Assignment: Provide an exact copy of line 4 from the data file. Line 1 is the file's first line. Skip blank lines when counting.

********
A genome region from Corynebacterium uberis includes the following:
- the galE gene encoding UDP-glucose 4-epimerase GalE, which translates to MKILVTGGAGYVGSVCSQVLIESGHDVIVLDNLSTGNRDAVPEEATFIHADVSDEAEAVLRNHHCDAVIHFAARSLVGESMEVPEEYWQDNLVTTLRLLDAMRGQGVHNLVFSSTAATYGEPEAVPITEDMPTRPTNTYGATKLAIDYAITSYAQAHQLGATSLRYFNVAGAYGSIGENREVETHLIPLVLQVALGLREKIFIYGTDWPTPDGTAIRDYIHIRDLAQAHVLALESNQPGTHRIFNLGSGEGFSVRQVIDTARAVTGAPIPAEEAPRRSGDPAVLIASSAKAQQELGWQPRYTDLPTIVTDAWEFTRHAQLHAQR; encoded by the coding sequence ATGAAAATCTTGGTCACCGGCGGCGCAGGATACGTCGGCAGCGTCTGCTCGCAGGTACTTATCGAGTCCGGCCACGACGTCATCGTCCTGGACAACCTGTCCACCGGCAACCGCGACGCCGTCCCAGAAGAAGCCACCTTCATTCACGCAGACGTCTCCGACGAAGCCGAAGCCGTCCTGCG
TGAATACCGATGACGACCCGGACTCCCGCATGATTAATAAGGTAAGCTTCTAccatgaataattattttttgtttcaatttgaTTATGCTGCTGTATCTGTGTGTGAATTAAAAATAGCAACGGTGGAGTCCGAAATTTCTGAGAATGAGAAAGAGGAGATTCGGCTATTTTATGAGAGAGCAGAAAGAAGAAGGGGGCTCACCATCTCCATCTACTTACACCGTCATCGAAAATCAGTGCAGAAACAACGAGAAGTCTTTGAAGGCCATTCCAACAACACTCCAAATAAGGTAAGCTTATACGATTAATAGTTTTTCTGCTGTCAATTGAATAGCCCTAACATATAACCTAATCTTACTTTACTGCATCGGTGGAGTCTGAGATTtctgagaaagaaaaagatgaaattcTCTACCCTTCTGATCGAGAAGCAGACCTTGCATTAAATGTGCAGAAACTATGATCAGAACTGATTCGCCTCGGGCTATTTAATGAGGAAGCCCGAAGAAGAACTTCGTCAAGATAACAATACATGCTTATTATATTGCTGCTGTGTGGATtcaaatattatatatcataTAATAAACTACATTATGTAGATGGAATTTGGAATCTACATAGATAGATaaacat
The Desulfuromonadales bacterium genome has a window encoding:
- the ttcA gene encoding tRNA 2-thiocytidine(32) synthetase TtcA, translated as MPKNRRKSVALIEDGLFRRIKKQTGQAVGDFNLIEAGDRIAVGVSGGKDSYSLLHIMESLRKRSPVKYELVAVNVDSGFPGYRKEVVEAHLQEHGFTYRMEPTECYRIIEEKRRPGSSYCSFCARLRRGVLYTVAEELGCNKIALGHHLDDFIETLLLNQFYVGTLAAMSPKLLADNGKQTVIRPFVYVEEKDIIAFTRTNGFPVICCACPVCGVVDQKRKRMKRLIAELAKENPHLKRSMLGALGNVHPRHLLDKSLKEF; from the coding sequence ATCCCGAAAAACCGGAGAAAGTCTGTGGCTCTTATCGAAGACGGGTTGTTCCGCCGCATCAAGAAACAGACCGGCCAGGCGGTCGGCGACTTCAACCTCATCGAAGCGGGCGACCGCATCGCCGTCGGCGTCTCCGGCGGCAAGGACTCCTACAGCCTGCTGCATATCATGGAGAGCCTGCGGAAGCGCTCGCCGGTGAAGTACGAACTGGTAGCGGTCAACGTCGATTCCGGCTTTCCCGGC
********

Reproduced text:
The Desulfuromonadales bacterium genome has a window encoding: